Anton Schranz The Citadel with Mosque and Ruins, Cairo, Egypt
Medium Salt print from waxed paper negative
Photo Date 1852c Print Date 1852c
Dimensions 8-/3/4 x 10-1/4 in. (203 x 260 mm)
Photo Country Egypt
Photographer Country Malta
Contact Alex Novak and Marthe Smith
About This Image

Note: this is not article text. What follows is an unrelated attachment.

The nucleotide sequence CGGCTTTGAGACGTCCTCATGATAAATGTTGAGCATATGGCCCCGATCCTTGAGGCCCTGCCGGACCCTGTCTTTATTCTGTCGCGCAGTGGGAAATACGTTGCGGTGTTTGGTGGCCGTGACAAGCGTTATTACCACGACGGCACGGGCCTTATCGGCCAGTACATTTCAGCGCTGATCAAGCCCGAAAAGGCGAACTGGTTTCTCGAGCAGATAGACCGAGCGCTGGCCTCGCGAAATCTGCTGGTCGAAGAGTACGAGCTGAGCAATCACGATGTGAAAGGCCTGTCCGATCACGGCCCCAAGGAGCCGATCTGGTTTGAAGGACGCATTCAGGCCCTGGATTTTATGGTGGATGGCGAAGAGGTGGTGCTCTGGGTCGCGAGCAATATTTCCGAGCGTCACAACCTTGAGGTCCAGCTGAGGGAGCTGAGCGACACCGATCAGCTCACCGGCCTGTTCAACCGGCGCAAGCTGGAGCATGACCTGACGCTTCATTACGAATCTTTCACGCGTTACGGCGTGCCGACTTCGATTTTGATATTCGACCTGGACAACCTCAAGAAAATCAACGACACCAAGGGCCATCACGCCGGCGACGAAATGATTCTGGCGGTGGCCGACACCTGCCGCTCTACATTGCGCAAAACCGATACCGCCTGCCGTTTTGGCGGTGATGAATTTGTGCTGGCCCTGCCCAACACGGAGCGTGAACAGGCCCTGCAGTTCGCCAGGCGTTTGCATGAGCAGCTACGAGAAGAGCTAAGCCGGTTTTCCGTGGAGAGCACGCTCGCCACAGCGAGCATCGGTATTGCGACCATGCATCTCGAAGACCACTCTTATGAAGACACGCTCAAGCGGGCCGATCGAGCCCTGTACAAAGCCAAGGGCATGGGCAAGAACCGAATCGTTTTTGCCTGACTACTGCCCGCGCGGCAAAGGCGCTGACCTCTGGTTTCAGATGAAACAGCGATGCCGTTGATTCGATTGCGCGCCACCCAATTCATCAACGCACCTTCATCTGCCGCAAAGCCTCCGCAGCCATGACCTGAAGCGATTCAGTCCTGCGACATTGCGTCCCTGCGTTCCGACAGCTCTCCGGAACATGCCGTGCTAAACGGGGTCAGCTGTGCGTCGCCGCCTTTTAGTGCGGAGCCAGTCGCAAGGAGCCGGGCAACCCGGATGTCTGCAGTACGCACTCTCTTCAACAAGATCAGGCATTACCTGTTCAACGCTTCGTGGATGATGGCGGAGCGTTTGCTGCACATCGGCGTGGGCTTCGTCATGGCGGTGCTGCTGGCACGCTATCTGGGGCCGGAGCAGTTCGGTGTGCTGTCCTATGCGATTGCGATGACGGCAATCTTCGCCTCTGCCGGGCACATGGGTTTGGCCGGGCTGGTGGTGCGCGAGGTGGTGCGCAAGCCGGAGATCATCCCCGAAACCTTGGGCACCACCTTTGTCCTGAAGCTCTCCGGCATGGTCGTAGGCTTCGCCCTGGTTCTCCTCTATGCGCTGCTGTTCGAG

Signed "A. Schranz" in the negative. An untrimmed salt print in fine condition. Anton Schranz II (although his negatives are usually only signed A. Schranz) was born probably in Spain on the island of Minorca in 1801, but later became a Malta national. His Austrian father (also Anton) was an artist of some note who married Elizabeth Howard-Tuduri in Minorca, Spain in 1794 and had several children. The family later moved to Malta--probably to the harbor city Valetta because both the father and sons have numerous paintings of this harbor in their oevre--in the early 1800s, by some accounts around 1817. There seems to be considerable confusion between the father and the elder son. Shranz worked with paper calotype and collodion wet plate negatives and salt and albumen prints. But like his father, he was chiefly an artist, who probably used photography in his art. He appears to have been photographically active only a short period from about 1852 to 1854 and took architecture and landscapes of Malta and Egypt (largely of Cairo), and probably also visited Turkey (then Constantinople) and Greece, because some of his art prints are of scenes from those countries. Schranz is mentioned in Kathleen Howe's "Excursions along the Nile: The Photographic Discovery of Ancient Egypt" and Nissan Perez's "Focus East: Early Photography in the Near East (1839-1885)". According to Nissan Perez, Schranz was hired by Lord Castlereagh in 1843 during the pair's trip to the Near East at that time. The book later published by Castlereagh was illustrated by engravings after drawings by Schranz. Perez says that Schranz heavily retouched his negatives, although oddly this print and the others illustrated by Perez and Howe show no such retouching. Although exceedingly rare, images by Schranz are held in the collections of the University of New Mexico Art Museum, the New York Museum of Modern Art, the George Eastman House, the Michael Wilson Center of Photography and the Harry Ransom Humanities Research Center. He is listed in the Auer & Auer and George Eastman House databases. One of Cairo's most popular tourist attractions is the Citadel which houses a number of museums, ancient mosques and other sites, located on a spur of limestone that had been detached from its parent Moqattam Hills by quarrying. The Citadel is one of the world's greatest monuments to medieval warfare, as well as a highly visible landmark on Cairo's eastern skyline. This is a superb image and the print is a very fine one with virtually no flaws.
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